April 16, 2013

Vigilance


Last night I had the frustrating experience of training while injured.  Training with an injury is frustrating because the normal energy and spirit of karate training would aggravate the injury and lengthen recovery time.  It takes a fair amount of self-control to watch your fellow karate-ka vigorously training while you have to find ways to improve at a slower pace.  It is a mildly lonely feeling to be in a group of companions but unable to behave in the same way as the group.  However, this solitary feeling allowed me to really focus on myself during training, and I picked up a nice reminder of how quickly our training can lapse into ineffectiveness unless we keep a close eye on ourselves.

The lesson came during the kihon section of class, as we were warming up in zenkutsu-dachi with a kizami-zuki/gyaku-zuki combination.  I noticed that even in slow motion, my body was adjusting around the discomfort in my left side due to some bruised ribs.  Sub-consciously I was letting my rear knee collapse and rear foot come up on its edge, allowing my hips to make the required range for gyaku-zuki without the proper tension in my core muscles near my injury.  Even though I had made the conscious decision to train slowly and put up with some discomfort in my ribs, my subconscious was letting my training slip to avoid that discomfort.  How quickly our body will betray our conscious intentions for its own short-sighted ends!  We must be vigilant as we train, because this unconscious betrayal of our training will happen every time the ego is threatened, risk of failure is present, or unpleasant work is at hand.  I find it ironic that my initial disappointment with low intensity training was met with an important lesson that could only present itself in the quiet, introspective mind brought on by that training. 

Submitted by: Matt Baran, Sandan

April 3, 2013

Planting the Seeds

There is a difference between knowledge and understanding, and this is an important distinction to make with regard to training.  Knowledge is made up of facts.  It is face-value, literal, what-you-see-is-what-you-get information.  Knowledge can be copied and repeated, and a person with tons of knowledge is often mistaken for someone with understanding of the subject matter.  On the other hand, understanding is the ability to make deep connections between pieces of knowledge, and between knowledge and events.   It is the awareness of the context and limitations of a piece of knowledge, and the ability to use this context to make new connections and deductions from the facts.  Knowledge is required for understanding, but knowledge alone does not equate to understanding.  Understanding cannot be communicated between people, only knowledge can be transmitted.  Then it is up to the individual to transform that knowledge into their own understanding.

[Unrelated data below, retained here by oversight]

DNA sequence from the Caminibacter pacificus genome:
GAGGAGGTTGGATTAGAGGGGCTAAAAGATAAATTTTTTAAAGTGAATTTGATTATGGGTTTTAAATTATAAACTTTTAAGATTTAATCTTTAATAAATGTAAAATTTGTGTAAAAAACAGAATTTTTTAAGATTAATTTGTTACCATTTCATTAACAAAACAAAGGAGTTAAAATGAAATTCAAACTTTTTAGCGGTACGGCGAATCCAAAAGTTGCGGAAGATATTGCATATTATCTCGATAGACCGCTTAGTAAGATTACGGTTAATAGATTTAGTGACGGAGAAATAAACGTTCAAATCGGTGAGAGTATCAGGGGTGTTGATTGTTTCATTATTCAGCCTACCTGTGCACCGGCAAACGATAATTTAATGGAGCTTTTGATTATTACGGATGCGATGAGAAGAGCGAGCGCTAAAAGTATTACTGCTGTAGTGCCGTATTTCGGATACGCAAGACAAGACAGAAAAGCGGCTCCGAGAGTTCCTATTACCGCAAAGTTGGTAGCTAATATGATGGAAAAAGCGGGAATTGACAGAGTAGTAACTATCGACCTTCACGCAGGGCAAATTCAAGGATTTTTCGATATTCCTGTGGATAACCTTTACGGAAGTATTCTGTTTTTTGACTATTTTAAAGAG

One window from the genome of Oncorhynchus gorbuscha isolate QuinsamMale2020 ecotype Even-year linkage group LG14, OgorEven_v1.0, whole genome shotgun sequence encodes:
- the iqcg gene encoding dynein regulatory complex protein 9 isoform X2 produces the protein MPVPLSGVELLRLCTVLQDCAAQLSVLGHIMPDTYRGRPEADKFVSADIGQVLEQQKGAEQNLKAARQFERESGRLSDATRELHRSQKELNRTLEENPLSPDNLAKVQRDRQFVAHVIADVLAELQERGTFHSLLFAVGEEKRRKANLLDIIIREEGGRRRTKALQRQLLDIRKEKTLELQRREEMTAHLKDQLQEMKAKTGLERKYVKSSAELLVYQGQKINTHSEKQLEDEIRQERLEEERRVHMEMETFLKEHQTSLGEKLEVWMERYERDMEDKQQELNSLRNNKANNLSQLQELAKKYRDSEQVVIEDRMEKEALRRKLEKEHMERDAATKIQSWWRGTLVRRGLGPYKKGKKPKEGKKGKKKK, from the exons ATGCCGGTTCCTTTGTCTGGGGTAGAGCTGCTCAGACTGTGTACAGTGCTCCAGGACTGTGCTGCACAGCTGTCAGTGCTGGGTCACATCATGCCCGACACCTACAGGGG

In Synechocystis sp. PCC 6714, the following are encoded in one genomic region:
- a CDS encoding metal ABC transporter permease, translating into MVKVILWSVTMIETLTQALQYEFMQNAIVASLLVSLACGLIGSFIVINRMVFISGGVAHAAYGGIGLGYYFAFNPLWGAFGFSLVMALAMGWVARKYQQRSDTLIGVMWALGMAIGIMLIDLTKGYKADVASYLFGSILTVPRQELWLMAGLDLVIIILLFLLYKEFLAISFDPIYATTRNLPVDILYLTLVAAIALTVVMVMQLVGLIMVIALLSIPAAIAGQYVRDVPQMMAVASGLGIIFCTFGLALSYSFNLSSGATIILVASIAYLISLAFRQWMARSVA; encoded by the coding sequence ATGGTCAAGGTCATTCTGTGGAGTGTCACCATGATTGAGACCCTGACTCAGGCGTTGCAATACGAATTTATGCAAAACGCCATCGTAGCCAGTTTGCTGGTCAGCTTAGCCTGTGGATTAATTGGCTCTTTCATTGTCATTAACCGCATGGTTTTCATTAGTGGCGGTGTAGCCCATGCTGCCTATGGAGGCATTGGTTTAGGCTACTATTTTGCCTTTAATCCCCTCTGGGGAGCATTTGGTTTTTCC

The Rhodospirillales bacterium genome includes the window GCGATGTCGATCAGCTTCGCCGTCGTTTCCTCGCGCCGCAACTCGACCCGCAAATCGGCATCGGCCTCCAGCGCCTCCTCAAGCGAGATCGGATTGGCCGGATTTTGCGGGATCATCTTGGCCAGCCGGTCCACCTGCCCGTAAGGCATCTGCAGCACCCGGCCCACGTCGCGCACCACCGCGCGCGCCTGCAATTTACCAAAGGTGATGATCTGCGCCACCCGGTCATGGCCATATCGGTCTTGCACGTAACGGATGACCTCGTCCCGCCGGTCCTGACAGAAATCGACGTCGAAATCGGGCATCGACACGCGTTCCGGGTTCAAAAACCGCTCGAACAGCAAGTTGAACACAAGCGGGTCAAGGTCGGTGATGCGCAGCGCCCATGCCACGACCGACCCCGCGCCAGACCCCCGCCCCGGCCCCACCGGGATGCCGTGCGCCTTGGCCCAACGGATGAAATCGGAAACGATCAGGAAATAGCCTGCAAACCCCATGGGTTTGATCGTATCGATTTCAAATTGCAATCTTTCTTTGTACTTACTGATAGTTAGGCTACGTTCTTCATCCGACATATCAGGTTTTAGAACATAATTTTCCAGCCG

In karate, an instructor may have an amazing understanding of the material, but he/she is only able to provide knowledge to the students during a lesson.  The responsibility to develop an understanding of the lesson falls on the student.  Understanding must be cultivated from the instructor’s information in the same way a vegetable garden is cultivated from seeds.  This requires self-study and a conscious effort by the student to focus on the given information.  Through persistence inside and outside the dojo, knowledge slowly grows into understanding.  Our instructors are very aware of the need for individual study, and new information is never given until the old information has borne fruit – to give more information would simply distract from earlier lessons. 

So let us not be collectors of information, or consumers of knowledge.  Without conscious effort to understand for ourselves, these activities are shallow and insignificant.  Let us closely examine the lessons we learn and put in the extra effort required to gain something truly meaningful.  A garden that produces well requires constant attention – weeding, watering, adding nutrients, etc.  A person who collects seeds and never plants them cannot be called a gardener; likewise, a person who attends a karate lesson but doesn’t scrutinize their own training cannot be called a karate-ka.

Submitted by: Matt Baran, Sandan